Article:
“We are in a new world, using old tools” – Thomas Friedman, The World is FlatFish don’t know they’re in water. If you asked the fish or tried to explain that fact that they’re in water, you’re likely to get a response along the lines of “What water?”. Fish are surrounded by water, they are so close to the water that it’s impossible for them to see it! To get fish to see the water they need to look in from the outside.
This is what happens to us, when often we fail to see the context in which we are leading. When that happens we become ineffective resulting in us being ineffective or worse leadership failure. When we fail to understand the leadership context we apply leadership practices and behaviours that are outdated, ineffective or inappropriate. Just because it worked in the past, we think that it will work today, in the new context.
VUCA: The Leadership ContextThe term VUCA stands for Volatility, Uncertainty, Complexity, and Ambiguity and originates from the U.S. Army War College in Carlisle, Pennsylvania. VUCA describes the new environment, the new context in which leaders must work.
Volatile – Rapid Large Scale ChangeVolatility refers to the rate of change we experience from the environment, typically the pace change is rapid, demanding an urgent response from leaders. The pace of change shows no signs of slowing down. It seems that the pace of change will continue to accelerate.
- The pace of change is faster and more rapid than our ability to respond
- The increased pace of change requires accelerated decision making
- Change are large scale and occur suddenly and usually require an urgent response.
- Leaders are left feel overwhelmed, stress, anxious and unprepared to lead effectively
- The challenge for leaders is to learn to respond and manage change more effectively. To shift from reacting to change and move towards a more proactive response to change
- Command and control structures fail in fast changing and disruptive environments.
Uncertain – Unclear about present and future outcomesUncertainty refers to the difficultly that leaders face with getting clarity as to what is actually going on. There is an overload of information and noise, complicated by opposing views and opinions as to what’s happening, making is difficult to be certain about the current situation and the future direction. The flood of information makes it challenging to separate the signal, this is exacerbated by the rapidly changing context.
- It’s difficult to get a handle on what’s actually happening
- To o much noise, not enough signal
- Leaders are required to act on incomplete or insufficient information
- Leaders are are more likely to rely on what seemed to have worked in the past
- Difficulty in “connecting the dots” to understand the outcomes of an event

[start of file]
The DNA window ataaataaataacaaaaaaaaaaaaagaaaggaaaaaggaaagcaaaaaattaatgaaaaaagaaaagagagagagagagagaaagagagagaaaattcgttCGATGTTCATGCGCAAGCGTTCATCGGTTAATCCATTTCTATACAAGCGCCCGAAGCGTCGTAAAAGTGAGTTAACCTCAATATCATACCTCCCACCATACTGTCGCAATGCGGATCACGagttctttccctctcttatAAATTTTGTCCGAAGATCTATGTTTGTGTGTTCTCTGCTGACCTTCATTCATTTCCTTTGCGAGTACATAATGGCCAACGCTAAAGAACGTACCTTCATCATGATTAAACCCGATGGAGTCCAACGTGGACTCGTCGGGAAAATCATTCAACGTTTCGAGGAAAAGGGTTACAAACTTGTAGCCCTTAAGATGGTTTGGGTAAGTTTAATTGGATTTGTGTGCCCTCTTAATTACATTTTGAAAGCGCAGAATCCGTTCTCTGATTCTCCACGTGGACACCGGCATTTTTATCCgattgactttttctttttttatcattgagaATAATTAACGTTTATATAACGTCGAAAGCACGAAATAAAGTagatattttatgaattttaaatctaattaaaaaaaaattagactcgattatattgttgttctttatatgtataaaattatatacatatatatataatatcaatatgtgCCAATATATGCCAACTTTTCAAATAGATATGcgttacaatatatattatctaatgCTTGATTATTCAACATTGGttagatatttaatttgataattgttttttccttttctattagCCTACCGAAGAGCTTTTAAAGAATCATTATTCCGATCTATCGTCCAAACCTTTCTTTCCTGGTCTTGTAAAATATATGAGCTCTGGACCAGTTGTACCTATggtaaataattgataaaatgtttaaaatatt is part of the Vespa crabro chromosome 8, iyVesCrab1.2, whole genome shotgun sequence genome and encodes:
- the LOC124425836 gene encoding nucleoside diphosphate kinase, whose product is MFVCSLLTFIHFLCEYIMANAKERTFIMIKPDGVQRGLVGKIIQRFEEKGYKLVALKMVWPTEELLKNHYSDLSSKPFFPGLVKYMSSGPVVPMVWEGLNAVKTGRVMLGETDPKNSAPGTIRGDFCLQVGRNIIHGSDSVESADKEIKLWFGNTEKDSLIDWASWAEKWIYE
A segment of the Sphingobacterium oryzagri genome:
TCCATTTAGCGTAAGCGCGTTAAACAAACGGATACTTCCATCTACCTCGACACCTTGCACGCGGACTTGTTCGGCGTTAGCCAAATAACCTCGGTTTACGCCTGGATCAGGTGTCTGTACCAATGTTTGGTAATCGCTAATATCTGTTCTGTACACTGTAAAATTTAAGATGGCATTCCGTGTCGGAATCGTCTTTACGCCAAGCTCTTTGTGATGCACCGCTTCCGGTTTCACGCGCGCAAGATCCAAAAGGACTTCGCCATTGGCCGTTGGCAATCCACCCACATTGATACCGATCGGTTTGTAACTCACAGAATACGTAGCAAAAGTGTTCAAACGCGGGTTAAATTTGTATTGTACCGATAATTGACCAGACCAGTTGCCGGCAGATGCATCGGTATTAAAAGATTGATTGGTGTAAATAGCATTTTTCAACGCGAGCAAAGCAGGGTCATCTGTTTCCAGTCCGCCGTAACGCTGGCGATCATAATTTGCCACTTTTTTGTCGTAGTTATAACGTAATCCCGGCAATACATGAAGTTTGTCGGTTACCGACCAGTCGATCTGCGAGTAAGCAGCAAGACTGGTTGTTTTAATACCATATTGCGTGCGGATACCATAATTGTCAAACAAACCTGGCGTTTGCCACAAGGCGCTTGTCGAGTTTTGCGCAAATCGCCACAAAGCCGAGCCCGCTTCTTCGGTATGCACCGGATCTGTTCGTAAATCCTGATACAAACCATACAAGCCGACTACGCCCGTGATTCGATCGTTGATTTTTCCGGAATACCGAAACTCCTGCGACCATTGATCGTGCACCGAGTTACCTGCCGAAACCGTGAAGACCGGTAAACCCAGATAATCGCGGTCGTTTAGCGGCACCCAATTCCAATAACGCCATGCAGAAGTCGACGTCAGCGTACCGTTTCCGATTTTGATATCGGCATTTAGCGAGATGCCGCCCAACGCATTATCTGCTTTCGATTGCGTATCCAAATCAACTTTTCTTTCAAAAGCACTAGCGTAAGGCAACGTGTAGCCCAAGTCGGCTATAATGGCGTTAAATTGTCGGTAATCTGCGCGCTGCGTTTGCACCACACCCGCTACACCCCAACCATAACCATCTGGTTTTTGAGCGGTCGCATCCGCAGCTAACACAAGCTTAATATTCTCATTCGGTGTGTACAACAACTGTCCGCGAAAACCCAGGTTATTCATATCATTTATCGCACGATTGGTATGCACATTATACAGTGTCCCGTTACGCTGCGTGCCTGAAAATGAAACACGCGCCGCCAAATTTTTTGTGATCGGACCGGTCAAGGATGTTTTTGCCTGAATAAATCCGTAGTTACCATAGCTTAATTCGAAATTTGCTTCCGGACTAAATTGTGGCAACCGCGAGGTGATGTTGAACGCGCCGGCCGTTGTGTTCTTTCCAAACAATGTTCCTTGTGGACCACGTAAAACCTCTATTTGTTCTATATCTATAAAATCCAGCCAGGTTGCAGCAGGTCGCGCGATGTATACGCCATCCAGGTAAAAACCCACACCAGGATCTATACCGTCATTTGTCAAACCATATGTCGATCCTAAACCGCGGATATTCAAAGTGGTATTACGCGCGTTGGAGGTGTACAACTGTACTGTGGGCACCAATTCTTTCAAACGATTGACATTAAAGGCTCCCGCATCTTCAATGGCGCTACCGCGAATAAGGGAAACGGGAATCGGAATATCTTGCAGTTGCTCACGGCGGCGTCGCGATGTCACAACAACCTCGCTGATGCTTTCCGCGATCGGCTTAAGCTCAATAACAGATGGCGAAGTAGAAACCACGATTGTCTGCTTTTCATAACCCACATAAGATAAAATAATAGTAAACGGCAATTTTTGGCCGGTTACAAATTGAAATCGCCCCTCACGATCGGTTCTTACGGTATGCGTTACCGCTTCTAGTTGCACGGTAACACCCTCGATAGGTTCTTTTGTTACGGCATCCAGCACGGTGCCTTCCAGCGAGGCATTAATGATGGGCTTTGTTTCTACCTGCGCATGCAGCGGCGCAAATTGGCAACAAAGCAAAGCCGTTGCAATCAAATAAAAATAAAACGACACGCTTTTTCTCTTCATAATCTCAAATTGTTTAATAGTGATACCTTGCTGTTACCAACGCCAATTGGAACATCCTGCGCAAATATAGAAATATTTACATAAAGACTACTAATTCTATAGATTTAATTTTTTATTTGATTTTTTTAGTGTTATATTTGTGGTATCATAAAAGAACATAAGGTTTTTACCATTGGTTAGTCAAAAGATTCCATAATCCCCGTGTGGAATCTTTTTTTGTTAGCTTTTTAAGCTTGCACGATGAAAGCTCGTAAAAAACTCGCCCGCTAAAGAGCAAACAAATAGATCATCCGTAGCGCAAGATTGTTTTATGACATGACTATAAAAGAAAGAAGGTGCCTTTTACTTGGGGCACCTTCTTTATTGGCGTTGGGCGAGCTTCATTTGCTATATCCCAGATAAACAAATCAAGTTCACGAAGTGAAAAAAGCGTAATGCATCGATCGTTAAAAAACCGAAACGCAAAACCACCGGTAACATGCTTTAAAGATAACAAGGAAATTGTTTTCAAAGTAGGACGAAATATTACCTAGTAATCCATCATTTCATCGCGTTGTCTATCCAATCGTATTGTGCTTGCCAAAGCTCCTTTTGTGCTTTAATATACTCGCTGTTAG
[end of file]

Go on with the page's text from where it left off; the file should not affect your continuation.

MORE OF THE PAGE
Complex – Many factors to consider no single causes or solutionsComplexity describes the situation where there a multitude of factors that account for the situation being faced, that there is a web of interlinking cause and effects. This makes it difficult to diagnose a situation and to formulate effective response and actions. The interdependence of industry supply chains and the globalization of business has contributed significantly to the complexity of the environment in which leaders have to operate. This high level of interconnectedness makes it difficult to understand the cause and effect relationships affecting the situations faced by leaders.
- Difficulty in acting and drive the change required to address the web of interrelated issues and concerns
- Increased complexity makes it difficult to know where to start to drive change
- Temptation to act on and implement short-term solutions and over rely on quick wins
- Leaders lack the time to reflect and think through the complexities and end up acting too quickly
- Mitigating actions do not address the root cause only the symptoms
- The danger of getting stuck in analysis paralysis and end up acting too late
Ambiguous – Lack of clarity on what events mean and the impact they may haveAmbiguity makes if difficult to understand the impact and meaning of events. The continuous unfolding of events makes if difficult to understand and interpret the impact that events will have on society, economics and business.
- Failure to understand the significance of an event
- High risk of miss-interpreting events and responding inappropriately of in ineffective ways
- Leaders are too far removed from the source and context of the events
- Leaders act based on a limited understanding of events and their meaning
The Implications for LeadershipIt’s clear that we are leading in challenging times. The problem is that our leadership approaches and practices have not kept pace with this new context. We are stuck using old leadership tools, practices and skills in addressing new challenge and problems. The result too often is failed leadership, disillusionment and frustration.
“The rapidity of change in social conventions and moral attitudes, associated with technological transformations in the mode of living, renders a person’s experience of the world a generation ago largely irrelevant to the problems of the day.” – E.J. Mishan, Costs of Economic GrowthSuccessful leadership requires an understanding of the leadership context in which we find ourselves. Over the next few decades a new set of leadership practices and skills will need to be adopted. We will need to rethink out leadership approach.
Considering the VUCA times we are lining in and the challenge this has for leaders.
- How should we start leading differently?
- What leadership practices have you found to be successful for leading in turbulent times?
- What new leadership skills will be required?